Let’s not overlook the fact that plenty of other businesses depend on spending by trail-riding snowmobilers. From the snowmobile OEM’s and aftermarket companies to tow vehicle and trailer manufacturers to gas companies and tourism regions, snowmobile trails generate big dollars annually. Given that as many as 90% of so-called “flatlander” snowmobilers self-identify primarily as trail riders, how much will their spending decrease with fewer trails to ride? How many of your relatives or neighbours would lose their jobs?
Fewer trails to ride also means riskier snowmobiling. You can bet that the insurance industry, already skittish about the rising cost of snowmobile-related claims, will raise sled premiums. At worst, insurers could stop offering sled coverage altogether. In some jurisdictions, higher risk could also threaten the ability of snowmobile associations to get affordable trail liability coverage for their trails, clubs, volunteers and landowners. And without it, there couldn’t be any trails at all.
Why We Have Trails:
When snowmobile sales took off in the 1960’s, there were no designated or groomed snowmobile trails. As a result, snowmobilers rode willy-nilly wherever there was snow and soon snowmobiling developed a bad rap for trespassing and dangerous behaviour.
To secure safe, legal and permanent places to ride, early snowmobilers formed clubs and began identifying and building local trail corridors for winter use only by snowmobiles. Typically, they approached friends and neighbours for land use permission and access to private property, as well as local municipalities for access to appropriate public land. Having designated trails was certainly a big step forward that enabled snowmobilers to stay on approved routes, while considerably reducing many safety and trespass issues. At least until now.
What Landowners Expect:
Over the next 60 years, local trails became part of regional networks and then the interconnected trail systems we enjoy today. But virtually all the land currently being used for snowmobile trails is owned by some person or entity, mostly without any compensation. Each landowner has the ultimate say about when, if and where their property is available for a snowmobile trail.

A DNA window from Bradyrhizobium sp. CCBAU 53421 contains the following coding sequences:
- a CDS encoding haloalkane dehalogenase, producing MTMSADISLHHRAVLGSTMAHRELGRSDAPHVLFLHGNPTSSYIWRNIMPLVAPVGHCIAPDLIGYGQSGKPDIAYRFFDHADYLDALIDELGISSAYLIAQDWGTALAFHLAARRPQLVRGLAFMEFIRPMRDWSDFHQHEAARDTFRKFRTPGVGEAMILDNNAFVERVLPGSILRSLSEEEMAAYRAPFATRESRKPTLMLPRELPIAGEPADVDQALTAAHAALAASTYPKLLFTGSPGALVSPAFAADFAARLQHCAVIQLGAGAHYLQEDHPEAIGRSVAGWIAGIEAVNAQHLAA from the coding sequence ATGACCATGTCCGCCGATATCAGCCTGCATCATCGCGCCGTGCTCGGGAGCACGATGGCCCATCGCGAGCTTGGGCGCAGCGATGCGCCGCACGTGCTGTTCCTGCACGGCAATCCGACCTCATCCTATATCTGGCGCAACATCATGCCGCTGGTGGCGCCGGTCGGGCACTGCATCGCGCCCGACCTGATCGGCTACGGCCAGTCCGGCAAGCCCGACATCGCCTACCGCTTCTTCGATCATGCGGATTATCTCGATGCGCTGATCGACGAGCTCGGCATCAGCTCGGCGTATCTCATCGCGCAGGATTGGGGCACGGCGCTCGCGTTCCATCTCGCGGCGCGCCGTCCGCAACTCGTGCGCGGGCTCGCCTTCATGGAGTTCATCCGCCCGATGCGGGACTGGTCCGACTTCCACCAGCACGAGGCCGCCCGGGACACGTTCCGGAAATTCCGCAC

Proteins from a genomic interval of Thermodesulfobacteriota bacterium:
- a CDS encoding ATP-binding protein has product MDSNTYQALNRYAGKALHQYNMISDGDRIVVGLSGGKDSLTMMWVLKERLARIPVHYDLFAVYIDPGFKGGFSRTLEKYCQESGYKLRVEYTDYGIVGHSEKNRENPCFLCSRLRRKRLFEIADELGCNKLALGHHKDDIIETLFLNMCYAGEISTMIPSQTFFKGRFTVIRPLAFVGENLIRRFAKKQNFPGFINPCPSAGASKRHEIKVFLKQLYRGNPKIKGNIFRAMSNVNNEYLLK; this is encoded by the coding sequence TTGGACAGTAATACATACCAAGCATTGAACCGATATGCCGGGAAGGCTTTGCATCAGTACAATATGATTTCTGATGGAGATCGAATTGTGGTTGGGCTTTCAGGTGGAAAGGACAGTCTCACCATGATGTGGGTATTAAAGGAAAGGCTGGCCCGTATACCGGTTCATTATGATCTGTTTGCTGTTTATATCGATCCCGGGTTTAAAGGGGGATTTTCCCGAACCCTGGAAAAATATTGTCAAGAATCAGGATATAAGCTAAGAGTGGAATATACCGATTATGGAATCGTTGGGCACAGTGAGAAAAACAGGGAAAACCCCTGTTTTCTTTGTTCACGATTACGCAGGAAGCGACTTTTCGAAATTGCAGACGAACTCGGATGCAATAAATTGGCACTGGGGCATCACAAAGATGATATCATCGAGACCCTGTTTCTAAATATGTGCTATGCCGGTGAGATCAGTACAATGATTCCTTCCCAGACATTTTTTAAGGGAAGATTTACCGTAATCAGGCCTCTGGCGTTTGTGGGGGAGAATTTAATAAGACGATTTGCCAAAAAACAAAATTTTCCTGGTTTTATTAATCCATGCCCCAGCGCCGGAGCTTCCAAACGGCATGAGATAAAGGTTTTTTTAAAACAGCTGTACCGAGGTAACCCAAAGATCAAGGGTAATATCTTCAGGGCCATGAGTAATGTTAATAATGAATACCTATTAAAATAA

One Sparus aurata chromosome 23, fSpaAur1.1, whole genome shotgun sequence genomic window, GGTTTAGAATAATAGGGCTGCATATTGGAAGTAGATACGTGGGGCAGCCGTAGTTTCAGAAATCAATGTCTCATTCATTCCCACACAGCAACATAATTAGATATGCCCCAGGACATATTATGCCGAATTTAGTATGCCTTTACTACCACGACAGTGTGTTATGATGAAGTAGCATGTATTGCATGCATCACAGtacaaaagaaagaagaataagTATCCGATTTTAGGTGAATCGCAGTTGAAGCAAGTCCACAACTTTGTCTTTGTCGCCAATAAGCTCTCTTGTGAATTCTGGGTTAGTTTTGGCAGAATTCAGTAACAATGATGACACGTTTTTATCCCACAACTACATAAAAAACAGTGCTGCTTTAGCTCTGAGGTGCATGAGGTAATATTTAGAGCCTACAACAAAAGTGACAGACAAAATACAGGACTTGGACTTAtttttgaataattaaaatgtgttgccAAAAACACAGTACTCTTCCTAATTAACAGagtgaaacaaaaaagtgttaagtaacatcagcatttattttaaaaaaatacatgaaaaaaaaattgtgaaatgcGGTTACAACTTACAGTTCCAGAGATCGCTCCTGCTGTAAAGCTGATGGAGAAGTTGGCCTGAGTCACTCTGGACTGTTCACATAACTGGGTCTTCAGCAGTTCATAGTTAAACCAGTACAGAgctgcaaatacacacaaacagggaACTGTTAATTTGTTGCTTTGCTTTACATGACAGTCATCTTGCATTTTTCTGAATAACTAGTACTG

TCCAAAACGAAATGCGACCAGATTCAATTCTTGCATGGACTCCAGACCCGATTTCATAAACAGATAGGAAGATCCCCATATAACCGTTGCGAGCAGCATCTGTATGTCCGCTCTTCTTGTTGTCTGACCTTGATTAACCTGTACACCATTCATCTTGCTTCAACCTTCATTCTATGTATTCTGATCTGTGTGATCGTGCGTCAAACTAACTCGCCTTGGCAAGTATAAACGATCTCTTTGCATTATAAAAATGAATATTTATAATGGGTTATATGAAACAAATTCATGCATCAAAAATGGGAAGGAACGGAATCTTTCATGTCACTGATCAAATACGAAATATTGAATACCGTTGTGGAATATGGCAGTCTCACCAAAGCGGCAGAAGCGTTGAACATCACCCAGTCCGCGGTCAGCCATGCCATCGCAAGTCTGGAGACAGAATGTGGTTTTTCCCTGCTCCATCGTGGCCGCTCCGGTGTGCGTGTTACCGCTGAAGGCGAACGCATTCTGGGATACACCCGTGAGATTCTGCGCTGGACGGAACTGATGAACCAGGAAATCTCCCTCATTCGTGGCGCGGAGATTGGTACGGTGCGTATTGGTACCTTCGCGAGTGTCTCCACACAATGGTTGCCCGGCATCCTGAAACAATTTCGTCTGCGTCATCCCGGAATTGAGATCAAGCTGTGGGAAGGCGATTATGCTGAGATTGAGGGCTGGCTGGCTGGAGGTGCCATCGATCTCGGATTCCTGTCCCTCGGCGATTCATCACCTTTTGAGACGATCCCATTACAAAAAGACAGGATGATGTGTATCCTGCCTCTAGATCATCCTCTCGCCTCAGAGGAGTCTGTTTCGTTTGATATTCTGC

Their expectation – and right – is that every snowmobiler will respect their land and property, by not wandering off the designated trail or ignoring the rules. How would you feel if someone trespassed on your land? Too many riders are not living up to our end of the bargain anymore and trail closures are the price all of us pay.
What’s more, too many snowmobile-only trails are being lost because other trespassing users, especially ATV operators, ride them in the spring, summer and fall, when they are closed until the following winter. ATVs illegally entering snowmobile trails in the winter is also an ongoing problem.
Why Private Land Access is Crucial: In many snowbelt areas, 60% or more of snowmobile trails are on private land. This makes private land crucial as the cement that holds integrated trail systems together. Even in regions with a higher percentage of public land, access to trails is often dependent on being able to ride across some portion of private property. So any section of private land trail that gets closed creates a ripple effect on surrounding trails, whittling away at the overall system.
The sad and unfortunate truth is that no one makes new land. So every lost trail is one that likely can’t be replaced or can only be substituted by a less desirable alternative. That’s why our best and only choice is to act now to stop the creeping erosion of our riding opportunities before it’s too late.
What Riders Can Do:
Snowmobilers can take personal and collective action against trespass by ensuring that we always stay on trail ourselves, making sure our families and friends do too – and by calling out anyone who doesn’t, while refusing to ride with habitual offenders.
Snowmobiling families must also teach their children why it’s important to stay on trail, as should snowmobile training courses. And if you know any newbies or returning riders, please ask them to read this article before they ride.
One simple way for snowmobilers to protect our trails is to instal a set of scratchers. They will help keep your sled from overheating on hard-packed, icy or low snow trails, thereby avoiding any thought of jumping off trail to cool down in snow beside it. Similarly, don’t ride purpose-built mountain sleds on the trails.
Not only do their super long tracks and deep lugs tear up any groomed surface, but these powder-loving sleds tend to overheat more quickly during trail use.
In recent years, drinking and driving have become socially unacceptable. Breathing second hand smoke has become a no-no. Now it’s time for the entire snowmobiling community to stop tolerating abuse of anyone’s property by also making it socially unacceptable to stray off any approved snowmobile trail.
Now that the snowmobile industry is supporting a stand against trespassing with its Take The Pledge initiative, riders can demonstrate their commitment to stay on trail in a concrete way. Without these united, concerted efforts, we’re doomed to be riding trails that disappear out from under us like snow melting in the spring. Until they’re all gone. And that’s certainly not a future I want to imagine. What about you?